New Zealand is a land of great emptiness and not that many people – it is a little smaller than Finland geographically and population wise – 268 000 km² versus 338 000 km² and 4.7 million versus 5.5 million – but that is where the similarities cease. They have fine moderate weather all year with very little frost and snow, they have earthquakes, volcanos, mountains, huge areas of high dry hills, deep valleys and huge pastures for sheep (27 million), dairy cattle and deer.
New Zealand is made up or 2 big islands and thousands of smaller islands all surrounded by an aggressive sea. The big waves, much bigger than the ones we have in Finland, crash on the long stretches of sandy beaches or along the rocks and cliffs that hold the country together.
Māoris, the indigenous Polynesian people of of this country, are abundant, some 600 000, and have a proud distinctive culture. Traditional Māori culture has enjoyed a significant revival during the last 60 years and can be seen and felt throughout the whole country.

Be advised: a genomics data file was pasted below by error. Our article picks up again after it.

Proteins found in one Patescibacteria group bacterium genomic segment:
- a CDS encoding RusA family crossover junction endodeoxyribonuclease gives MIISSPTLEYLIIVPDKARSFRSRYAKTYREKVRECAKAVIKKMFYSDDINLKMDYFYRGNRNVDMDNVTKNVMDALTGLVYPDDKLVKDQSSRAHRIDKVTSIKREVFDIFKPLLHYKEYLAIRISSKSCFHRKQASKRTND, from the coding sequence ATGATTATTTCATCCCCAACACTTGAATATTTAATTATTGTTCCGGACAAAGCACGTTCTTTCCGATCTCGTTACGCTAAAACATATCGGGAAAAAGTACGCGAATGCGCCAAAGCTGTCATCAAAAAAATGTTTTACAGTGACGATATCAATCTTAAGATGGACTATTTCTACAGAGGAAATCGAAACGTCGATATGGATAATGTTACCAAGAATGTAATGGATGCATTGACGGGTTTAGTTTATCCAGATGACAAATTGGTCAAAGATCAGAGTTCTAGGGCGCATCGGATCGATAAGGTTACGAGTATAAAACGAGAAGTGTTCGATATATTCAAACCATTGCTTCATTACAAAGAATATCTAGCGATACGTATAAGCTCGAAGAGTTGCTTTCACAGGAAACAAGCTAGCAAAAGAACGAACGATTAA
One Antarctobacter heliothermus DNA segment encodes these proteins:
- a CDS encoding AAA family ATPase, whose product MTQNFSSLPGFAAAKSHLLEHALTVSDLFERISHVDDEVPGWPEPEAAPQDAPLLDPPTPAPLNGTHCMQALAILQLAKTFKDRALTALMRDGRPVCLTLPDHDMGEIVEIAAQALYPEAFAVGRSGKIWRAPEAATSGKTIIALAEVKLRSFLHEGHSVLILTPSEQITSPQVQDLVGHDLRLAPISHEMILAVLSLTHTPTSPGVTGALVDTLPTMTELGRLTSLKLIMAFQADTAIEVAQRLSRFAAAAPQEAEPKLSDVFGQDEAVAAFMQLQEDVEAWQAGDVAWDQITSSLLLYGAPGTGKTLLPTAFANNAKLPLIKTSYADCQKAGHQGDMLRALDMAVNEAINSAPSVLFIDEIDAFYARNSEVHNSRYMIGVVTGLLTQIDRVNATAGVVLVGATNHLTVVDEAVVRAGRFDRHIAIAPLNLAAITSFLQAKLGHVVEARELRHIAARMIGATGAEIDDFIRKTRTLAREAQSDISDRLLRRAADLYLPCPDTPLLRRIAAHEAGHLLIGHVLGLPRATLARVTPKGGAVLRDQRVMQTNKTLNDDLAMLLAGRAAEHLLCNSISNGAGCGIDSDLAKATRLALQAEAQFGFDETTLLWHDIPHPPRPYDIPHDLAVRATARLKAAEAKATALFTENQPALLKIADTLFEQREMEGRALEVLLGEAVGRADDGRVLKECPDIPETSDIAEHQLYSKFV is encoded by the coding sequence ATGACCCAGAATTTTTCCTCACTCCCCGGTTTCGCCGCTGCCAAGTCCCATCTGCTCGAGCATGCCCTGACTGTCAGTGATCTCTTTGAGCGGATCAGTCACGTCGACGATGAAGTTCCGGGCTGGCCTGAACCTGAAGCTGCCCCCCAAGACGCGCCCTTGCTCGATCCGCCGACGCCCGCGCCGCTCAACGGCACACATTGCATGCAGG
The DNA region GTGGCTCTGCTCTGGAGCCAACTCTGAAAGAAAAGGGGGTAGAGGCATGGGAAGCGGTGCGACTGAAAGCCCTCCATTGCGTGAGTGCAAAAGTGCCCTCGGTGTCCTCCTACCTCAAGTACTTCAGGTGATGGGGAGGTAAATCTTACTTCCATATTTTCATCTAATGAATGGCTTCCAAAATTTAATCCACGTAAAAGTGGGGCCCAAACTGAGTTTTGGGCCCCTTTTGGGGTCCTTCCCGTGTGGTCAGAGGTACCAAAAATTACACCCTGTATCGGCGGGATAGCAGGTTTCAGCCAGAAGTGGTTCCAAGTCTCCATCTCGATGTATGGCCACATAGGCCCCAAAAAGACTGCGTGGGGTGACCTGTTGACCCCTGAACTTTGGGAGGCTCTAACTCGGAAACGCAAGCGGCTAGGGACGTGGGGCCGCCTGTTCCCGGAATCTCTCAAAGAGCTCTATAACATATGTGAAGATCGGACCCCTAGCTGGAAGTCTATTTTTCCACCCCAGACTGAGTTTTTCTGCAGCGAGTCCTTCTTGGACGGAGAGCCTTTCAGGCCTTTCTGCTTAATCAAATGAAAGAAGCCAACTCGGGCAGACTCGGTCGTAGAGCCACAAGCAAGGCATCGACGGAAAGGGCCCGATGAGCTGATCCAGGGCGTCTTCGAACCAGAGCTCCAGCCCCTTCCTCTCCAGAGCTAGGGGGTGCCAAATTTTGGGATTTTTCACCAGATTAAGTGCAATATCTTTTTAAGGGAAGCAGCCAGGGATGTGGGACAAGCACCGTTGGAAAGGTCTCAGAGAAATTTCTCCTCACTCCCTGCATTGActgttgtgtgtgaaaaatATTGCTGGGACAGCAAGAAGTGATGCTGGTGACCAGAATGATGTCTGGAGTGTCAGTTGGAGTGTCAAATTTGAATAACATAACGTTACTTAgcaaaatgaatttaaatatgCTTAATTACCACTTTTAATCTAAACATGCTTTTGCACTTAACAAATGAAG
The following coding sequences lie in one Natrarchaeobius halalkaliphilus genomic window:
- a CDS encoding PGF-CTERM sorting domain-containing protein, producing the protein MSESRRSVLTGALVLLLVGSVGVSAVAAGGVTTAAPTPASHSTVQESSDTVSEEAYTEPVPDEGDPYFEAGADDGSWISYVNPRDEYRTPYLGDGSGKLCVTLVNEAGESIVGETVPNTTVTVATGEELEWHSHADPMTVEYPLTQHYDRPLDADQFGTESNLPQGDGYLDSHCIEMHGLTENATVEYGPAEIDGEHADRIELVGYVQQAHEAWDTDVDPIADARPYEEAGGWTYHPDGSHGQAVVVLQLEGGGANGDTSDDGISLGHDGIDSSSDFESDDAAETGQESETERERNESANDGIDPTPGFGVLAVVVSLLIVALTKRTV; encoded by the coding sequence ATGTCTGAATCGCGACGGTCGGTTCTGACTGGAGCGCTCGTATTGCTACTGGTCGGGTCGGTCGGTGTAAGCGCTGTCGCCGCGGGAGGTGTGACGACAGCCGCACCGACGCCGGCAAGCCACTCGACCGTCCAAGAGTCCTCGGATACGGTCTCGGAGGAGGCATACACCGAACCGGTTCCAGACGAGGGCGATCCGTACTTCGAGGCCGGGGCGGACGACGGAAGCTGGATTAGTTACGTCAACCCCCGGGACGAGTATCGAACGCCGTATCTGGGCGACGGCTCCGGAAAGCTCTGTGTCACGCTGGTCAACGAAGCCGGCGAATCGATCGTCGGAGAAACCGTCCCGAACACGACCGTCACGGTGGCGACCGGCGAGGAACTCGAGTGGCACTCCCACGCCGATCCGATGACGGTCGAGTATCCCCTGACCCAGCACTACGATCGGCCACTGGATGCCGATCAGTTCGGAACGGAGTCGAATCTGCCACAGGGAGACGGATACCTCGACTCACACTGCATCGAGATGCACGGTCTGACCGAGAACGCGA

Ordinary folk live in small houses, really small homes… and some in container-like abode. There are very few apartment buildings outside the cities compared to Finland where most folk live in apartment buildings. “My home (or my box) is my castle” appears to be the common theme. Cities and towns are quite spread out over large areas as a result.
Foreigners have been coming here since the 17th century – mainly from Europe (Scotland and Germany) and now they have huge numbers of Asians queuing up to enter the country to study and live. Towns like Dunedin (pronounced “Duneedin”) were originally made up from Scots who came here to farm and mine gold and lignite. Their footprint is still clearly evident in street names and buildings.
Outside your correspondent’s AirB&B window on the hill is a fablulous view of the long sandy beach facing a long, long sea horizon, with hills covered with huge fields and forests stretching out as far as the eye can see. The temperature is 20C and the sky is blue. No wonder people come here in Europe’s winter…
Yes, Dunedin is a lovely city that is far more interesting than Queenstown or Wanaka, which have been turned into tourist traps. Here there are empty unspoilt sandy beaches hidden away behind thick forests full of unusual plants, bushes, and trees. `You can also find in the nearby area small villages that have not changed much from what they were 100 years ago – even the people living there are from another time…